Web Developer & Consultant

Writing in Markdown & Converting Markdown to PDF

24 December 2012

I've discovered markdown a while back, when I've started using Symphony-CMS, I found markdown was clean simple to understand and allows me to do what I wanted without too much hassle, write. Indeed such was its simplicity, that I changed by Blog to allow me to write using markdown. No more formatting issues there; however I then required something more production of reports, thus I wanted my Markdown to be converted into PDF.

My First line of thought, and early use was to produce this onilne, Feed the Markdown to Symphony as usual and produce my standard HTML, then I would add on a pdf-generating extension which takes care of generating the pdf document for myself. I've tried this and it worked out nicely, the url2pdf extension provided a very good service as long as what I needed to do was going to be online and in single pages.

However I eventually wanted to start writing my own dissertation, previously I had been annoyed with using a Word Editor & inDesign, whilst they do their job its an overkill design wise and the documents just get too big to process. So I opted to start writing in Markdown, tracking all the changes using github, that way I could see and follow up my writing from anywhere. The only question-mark I had was how to eventually generate my Dissertation PDF without having to copy the finalized content over to something else.

That led me to start searching for ways of converting multi-page html documents to PDF, and then markdown to Latex since I knew latex was quite popular for document writing, except it was a new syntax for me so I'd prefer to use markdown. Then along that search I cam across Pandoc.

Markdown to PDF with Pandoc

First of all I have to say that Pandoc has been a life-saver, it allows content to be changed from/to various formats. Markdown, Latex and PDF are just 3 of them, it also has stuff like word processor and open office support.

Conversion from Markdown to PDF is fairly easy, pandoc comes up with a standard latex-template which you can modify, its great if you write a lot of reports and research papers which have to be submitted in various formats as you would just have to replace the template and your markdown content is straight away transformed into the pdf document with the right styling.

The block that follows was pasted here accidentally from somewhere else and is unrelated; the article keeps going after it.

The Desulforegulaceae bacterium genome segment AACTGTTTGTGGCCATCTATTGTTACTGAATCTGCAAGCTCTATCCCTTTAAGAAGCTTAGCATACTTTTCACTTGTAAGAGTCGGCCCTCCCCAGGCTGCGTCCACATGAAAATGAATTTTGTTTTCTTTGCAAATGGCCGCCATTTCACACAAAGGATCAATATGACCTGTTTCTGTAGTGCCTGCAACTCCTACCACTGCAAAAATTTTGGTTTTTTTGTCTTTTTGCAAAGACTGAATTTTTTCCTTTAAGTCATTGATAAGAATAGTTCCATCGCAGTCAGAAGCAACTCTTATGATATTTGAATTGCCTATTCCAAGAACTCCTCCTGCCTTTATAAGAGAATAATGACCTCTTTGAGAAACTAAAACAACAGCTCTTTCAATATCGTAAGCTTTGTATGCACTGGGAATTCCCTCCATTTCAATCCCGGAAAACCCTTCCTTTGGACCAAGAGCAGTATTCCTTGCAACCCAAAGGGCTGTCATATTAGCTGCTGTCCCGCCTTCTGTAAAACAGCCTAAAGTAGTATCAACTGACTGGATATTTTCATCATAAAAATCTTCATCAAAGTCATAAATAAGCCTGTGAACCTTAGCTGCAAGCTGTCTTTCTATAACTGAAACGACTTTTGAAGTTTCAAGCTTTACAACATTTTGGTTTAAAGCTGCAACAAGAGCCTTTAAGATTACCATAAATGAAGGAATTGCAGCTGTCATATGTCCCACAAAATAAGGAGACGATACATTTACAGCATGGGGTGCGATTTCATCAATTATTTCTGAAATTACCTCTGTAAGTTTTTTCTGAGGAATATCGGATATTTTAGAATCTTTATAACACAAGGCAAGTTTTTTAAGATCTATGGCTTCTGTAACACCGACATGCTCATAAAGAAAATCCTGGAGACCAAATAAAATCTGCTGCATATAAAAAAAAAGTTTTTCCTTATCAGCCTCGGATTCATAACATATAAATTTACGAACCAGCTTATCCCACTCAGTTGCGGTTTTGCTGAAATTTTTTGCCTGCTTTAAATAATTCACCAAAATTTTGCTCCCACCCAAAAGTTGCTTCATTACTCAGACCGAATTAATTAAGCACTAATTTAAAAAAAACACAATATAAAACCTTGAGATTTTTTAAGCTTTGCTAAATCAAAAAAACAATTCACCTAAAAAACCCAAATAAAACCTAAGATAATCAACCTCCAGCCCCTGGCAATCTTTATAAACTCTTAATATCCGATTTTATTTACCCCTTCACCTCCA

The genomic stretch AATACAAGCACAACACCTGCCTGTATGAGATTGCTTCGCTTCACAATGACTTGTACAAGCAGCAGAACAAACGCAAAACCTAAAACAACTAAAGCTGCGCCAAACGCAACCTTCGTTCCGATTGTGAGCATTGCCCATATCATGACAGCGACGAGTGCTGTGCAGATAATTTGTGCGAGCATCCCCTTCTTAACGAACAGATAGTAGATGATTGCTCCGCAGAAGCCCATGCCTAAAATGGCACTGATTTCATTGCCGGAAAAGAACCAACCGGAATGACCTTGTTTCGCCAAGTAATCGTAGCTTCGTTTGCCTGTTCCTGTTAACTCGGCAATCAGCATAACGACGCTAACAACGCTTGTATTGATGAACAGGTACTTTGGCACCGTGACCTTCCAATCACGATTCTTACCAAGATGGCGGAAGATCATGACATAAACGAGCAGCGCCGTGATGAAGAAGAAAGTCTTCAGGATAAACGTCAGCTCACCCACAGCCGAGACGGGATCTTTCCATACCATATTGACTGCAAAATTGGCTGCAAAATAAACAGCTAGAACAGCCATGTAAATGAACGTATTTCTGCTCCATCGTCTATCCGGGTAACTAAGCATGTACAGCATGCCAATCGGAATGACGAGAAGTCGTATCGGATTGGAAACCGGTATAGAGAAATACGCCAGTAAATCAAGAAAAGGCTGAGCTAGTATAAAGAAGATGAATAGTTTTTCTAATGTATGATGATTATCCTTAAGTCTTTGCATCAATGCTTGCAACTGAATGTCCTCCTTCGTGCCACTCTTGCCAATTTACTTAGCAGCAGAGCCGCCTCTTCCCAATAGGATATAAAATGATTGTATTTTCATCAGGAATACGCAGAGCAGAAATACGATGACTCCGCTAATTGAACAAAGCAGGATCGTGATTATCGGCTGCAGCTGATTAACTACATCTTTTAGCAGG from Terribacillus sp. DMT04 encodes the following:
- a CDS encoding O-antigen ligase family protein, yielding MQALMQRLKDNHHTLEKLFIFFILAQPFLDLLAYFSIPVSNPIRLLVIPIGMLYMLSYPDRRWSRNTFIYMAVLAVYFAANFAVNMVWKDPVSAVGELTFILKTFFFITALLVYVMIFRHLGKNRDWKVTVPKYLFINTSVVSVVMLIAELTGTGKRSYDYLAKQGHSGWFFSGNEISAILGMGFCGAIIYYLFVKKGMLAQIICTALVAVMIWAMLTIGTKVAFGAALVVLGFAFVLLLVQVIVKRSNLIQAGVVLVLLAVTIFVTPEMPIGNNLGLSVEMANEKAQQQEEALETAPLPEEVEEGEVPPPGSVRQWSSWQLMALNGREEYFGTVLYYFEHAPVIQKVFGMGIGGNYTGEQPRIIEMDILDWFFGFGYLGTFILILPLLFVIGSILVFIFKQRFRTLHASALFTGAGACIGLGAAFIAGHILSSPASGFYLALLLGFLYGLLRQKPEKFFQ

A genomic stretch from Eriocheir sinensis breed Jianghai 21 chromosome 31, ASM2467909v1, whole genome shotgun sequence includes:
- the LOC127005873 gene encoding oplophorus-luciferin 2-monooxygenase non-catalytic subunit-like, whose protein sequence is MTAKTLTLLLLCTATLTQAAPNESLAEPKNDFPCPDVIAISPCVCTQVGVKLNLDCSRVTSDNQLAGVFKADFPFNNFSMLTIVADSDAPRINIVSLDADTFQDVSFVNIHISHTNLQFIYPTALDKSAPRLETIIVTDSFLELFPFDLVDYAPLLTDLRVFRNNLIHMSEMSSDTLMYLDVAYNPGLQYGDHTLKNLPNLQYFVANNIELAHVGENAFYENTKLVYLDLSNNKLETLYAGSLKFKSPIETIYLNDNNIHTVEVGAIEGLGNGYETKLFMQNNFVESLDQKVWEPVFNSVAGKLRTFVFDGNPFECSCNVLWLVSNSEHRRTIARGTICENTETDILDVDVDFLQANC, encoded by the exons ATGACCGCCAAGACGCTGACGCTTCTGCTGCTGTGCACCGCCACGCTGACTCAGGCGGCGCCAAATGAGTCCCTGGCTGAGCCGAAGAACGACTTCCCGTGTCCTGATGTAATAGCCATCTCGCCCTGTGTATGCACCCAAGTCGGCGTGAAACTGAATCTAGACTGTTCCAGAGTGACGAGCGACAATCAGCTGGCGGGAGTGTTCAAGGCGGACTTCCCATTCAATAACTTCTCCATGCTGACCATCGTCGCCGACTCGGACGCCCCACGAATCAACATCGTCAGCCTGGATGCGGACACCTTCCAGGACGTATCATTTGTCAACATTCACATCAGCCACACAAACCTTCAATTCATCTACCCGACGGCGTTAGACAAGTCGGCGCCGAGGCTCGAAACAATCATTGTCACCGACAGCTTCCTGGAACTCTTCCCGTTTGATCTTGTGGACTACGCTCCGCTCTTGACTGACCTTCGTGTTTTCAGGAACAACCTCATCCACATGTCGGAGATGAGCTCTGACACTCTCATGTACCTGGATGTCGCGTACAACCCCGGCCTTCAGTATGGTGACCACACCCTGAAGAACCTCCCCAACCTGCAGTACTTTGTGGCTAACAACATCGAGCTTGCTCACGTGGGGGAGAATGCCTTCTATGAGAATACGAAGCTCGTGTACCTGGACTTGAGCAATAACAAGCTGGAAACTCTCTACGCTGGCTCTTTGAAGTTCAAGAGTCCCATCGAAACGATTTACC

All you would need to do to convert your Markdown to PDF is the following:

  • Install pandoc (you can use your package manager on linux)
  • Make sure that you have latex2pdf and bibliography packages if required installed (some packages of pandoc don't have these as required)
  • just run the pandoc command. pandoc -o output.pdf
  • Add optionals such as
    • --toc for a Table of Contents
    • --bibliography mybibliography.bib for a Bibliography
    • --csl bibliographytemplate.csl for a particular Bibliography style
    • --template template.tex to use your own particular template
  • Then just wait a few seconds and you have your finalized PDF

Written by Jonathan Mifsud

Jonathan Mifsud is a web developer by day and an SEO enthusiast by night. He provides freelance web development and consultancy services and is available for hire. You can get in touch with him on twitter and Google+


Leave a Comment
Paul Cobbaut

Too bad pandoc doesn't generate an index in the pdf :( Do you know of other tools to get a pdf from markdown ?


03 Jul 2013 @2:29pm


LaTeX is a good option if you are writing a self-contained document such as a dissertation.


22 Mar 2013 @5:47pm


Pandoc actually uses LaTeX on the way to making a PDF (thus the dependency on latex2pdf). I've found it's not as expressive as LaTeX, but much simpler for most writing.


14 May 2013 @11:52pm

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